Hartline et al. found that every microphthalmia of limulus’ ommateum is regarded as a receptor that is restricted by its adjacent receptors, and the inhibited effect is mutual and spatially summed [9]. The nearer the receptors are close to each other, the stronger the inhibited effect is.
In retinal images, intensively excited receptors in illuminatingly light area inhibit those in dark area more strongly than the latter to the former [21]. Therefore, lateral inhibition effectively increases the contrast and the distortion of sensory information. By this means, the important information of the image, namely, the edge of image including the intensity gradient in retinal image and the important characters of vision scene, is strongly strengthened. In this paper, we apply the mechanism to preprocess the template and the original images in order to improve the spatial resolution and increase the efficiency and accuracy of the template matching.
The classical lateral inhibition model is shown as follows:
In order to apply this mechanism to image processing, the model is modified into a twodimensional and gray form. Gray value of the pixel in image is expressed with the following equation:where is the lateral inhibition coefficient of the pixel to the central pixel, represents the original gray value of pixel , and is the gray value of pixel after being processed by lateral inhibition. A schematic instance of such a receptive field under the condition that is shown in Figure 1.
In this paper, for the convenience of analysis, it is set to . Recalling (9) yieldswhere and , respectively, denote location sets of the surrounding 16 and 8 pixels as shown in Figure 1. Because there is no expectation whether or not when , it is unbiasedly expected that which implies balanced inhibition energy. So, Therefore, in order to ensure an unbiased preprocessing result, a natural constraint on lateral inhibition coefficients is satisfied as follows.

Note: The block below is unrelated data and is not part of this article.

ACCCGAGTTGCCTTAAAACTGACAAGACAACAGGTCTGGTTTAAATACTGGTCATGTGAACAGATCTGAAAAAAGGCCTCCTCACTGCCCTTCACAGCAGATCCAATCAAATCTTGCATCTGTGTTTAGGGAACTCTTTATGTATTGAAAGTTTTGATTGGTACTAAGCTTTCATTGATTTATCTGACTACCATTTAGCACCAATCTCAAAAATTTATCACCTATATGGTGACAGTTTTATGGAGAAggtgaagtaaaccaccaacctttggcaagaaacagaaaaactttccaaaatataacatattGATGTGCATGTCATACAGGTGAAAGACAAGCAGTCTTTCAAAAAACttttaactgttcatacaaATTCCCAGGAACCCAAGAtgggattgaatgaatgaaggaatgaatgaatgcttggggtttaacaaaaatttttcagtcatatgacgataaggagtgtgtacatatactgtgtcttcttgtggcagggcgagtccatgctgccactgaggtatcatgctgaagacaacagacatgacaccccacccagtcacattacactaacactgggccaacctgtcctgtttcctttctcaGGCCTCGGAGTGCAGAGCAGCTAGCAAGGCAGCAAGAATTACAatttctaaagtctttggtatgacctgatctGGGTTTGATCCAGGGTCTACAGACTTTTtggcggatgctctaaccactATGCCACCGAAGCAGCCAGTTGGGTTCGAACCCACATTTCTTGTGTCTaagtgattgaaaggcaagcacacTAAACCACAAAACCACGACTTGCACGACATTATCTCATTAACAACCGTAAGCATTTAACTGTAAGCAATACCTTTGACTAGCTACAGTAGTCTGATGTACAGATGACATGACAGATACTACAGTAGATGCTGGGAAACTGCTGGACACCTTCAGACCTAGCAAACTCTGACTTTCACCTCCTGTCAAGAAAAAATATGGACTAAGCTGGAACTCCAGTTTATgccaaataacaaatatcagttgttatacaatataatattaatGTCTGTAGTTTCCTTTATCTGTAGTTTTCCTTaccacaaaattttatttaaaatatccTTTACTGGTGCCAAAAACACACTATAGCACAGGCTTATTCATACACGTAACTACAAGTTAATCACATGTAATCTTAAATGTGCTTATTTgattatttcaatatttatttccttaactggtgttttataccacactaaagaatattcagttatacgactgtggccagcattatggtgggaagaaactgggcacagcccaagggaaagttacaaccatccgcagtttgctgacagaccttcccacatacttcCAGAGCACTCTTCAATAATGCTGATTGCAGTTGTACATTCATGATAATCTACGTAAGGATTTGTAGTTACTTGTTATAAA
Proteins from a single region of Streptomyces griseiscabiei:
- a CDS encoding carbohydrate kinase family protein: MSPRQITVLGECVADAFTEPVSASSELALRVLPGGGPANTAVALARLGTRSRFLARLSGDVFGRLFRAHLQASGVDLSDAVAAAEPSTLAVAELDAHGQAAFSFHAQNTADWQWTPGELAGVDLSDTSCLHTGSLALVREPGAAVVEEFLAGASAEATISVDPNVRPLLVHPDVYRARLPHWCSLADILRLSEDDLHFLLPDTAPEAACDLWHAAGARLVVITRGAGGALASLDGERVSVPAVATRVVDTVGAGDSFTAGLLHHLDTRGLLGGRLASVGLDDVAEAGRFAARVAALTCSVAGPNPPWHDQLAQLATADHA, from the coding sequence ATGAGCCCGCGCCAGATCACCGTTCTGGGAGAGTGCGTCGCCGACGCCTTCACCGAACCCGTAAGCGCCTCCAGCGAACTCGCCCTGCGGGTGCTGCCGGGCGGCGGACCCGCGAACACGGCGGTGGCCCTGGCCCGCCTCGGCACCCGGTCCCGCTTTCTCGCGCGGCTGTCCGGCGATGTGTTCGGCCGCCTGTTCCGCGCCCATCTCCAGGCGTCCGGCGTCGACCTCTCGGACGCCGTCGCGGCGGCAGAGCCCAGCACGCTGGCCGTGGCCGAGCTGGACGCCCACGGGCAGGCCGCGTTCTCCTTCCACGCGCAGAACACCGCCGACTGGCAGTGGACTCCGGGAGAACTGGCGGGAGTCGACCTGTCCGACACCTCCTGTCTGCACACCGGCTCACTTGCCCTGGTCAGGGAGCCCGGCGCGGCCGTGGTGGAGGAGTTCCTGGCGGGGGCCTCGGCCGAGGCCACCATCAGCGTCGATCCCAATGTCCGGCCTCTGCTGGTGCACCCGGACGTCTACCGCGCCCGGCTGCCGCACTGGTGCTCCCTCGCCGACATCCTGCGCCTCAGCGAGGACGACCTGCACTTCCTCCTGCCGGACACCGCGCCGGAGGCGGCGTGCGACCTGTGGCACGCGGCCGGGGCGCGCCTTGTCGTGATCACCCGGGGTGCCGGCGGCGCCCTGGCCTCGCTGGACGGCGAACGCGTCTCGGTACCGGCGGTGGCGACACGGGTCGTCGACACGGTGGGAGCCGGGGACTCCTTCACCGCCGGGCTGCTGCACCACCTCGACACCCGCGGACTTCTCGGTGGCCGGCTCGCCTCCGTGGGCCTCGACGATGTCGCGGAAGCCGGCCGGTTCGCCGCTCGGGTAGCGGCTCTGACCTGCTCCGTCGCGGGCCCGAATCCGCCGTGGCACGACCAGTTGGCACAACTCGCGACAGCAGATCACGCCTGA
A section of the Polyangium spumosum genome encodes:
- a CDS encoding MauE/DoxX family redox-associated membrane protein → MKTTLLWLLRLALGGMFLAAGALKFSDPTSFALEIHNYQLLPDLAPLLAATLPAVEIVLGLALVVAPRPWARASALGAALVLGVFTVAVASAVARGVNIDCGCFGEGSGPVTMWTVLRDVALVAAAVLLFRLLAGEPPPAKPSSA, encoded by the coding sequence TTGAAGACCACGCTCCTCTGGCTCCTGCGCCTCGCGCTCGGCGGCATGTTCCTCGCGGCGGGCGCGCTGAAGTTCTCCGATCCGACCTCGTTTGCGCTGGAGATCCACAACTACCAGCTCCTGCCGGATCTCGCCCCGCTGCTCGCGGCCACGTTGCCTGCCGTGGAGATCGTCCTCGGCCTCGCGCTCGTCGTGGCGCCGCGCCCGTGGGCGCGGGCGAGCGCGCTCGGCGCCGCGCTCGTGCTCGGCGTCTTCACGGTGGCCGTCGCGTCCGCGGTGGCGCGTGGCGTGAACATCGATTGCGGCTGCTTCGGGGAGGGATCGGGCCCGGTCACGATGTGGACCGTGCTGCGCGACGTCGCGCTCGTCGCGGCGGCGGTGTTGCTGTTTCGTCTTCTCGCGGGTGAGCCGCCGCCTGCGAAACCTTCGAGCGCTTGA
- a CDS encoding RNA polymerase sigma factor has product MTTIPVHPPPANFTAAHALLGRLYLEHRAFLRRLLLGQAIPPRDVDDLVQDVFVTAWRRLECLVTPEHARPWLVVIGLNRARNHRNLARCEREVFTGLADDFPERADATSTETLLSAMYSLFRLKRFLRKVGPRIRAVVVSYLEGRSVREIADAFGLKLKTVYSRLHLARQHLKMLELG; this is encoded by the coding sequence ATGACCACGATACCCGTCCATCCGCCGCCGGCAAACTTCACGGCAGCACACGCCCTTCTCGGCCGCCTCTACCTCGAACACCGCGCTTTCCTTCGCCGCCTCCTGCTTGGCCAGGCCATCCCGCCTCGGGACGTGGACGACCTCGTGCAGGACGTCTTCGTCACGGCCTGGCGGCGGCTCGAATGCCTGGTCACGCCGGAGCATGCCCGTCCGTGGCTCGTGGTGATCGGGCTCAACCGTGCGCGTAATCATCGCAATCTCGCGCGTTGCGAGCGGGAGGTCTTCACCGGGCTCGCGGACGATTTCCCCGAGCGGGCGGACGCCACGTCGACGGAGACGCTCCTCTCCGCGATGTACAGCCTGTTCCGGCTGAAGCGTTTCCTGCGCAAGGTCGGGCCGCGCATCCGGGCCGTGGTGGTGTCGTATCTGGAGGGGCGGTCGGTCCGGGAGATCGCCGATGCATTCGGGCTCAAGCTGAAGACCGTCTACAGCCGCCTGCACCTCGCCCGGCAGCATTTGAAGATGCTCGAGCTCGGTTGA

Some parameters of LI model are set following the similar works reported in [7, 9, 10]. In detail, and the matrix that contains lateral inhibition coefficients are set as follows:
The modulus template is combined with and then a new gray scale of the image is obtained. Finally, the image’s edge is extracted by the following equation.where is a userdefined threshold value according to practical situations and is the final obtained gray value of pixel .
4. Hybrid SFS and Lateral Inhibition
4.1. Template Matching Principle and the Fitness Function of LISFS
Image template matching aims to concern about locating a given template image over an original image, so that they can best match each other. In this section, the template matching is converted to a numerical optimization problem, during which the lateral inhibition mechanism is implemented to promote the subsequent matching process. It is generally assumed that the predefined template image and original image are given in RGB format. Figure 2 shows how a template image is overlapped onto an original image at a candidate location . The template matching scheme can be expressed as finding an optimal location for the gray template image so that the similarity between template and original image is maximized within the feasible searching region.
In Figure 2, the pink box denotes original image (); the small blue box represents template image (). The red dotted lines surround the searching region where all feasible solutions exist. The template image is shifted across the original image by an offset by using the origins of the two images as reference points. The dimensions of the original image () and the template image () determine the maximal feasible searching region for the comparison.
In this paper, the proposed LISFS is introduced to conduct the searching task. The fitness function is defined to calculate the fitness of every agent according to different situations and real practices. Template matching based on gray crosscorrelation measurement has strong ability to suppress noise and the performance of simple calculation, while it is timeconsuming [22]. Our work follows the custom of criterion selection as in [22, 23]; the fitness value of template matching is shown in Algorithm 2.

increases by 1 only when , where is the similar degree between the template and the pattern whose starting point is pixel in the original image. So the maximum denotes the best solution of the template matching problem. The similarity measurement can reduce the calculation time and is easy to program. and , respectively, represent the coordinates of the pixel in the original image and the template image. and are the gray values of pixel and pixel processed by (15). The scope of the coordinates in the original image for matching is and .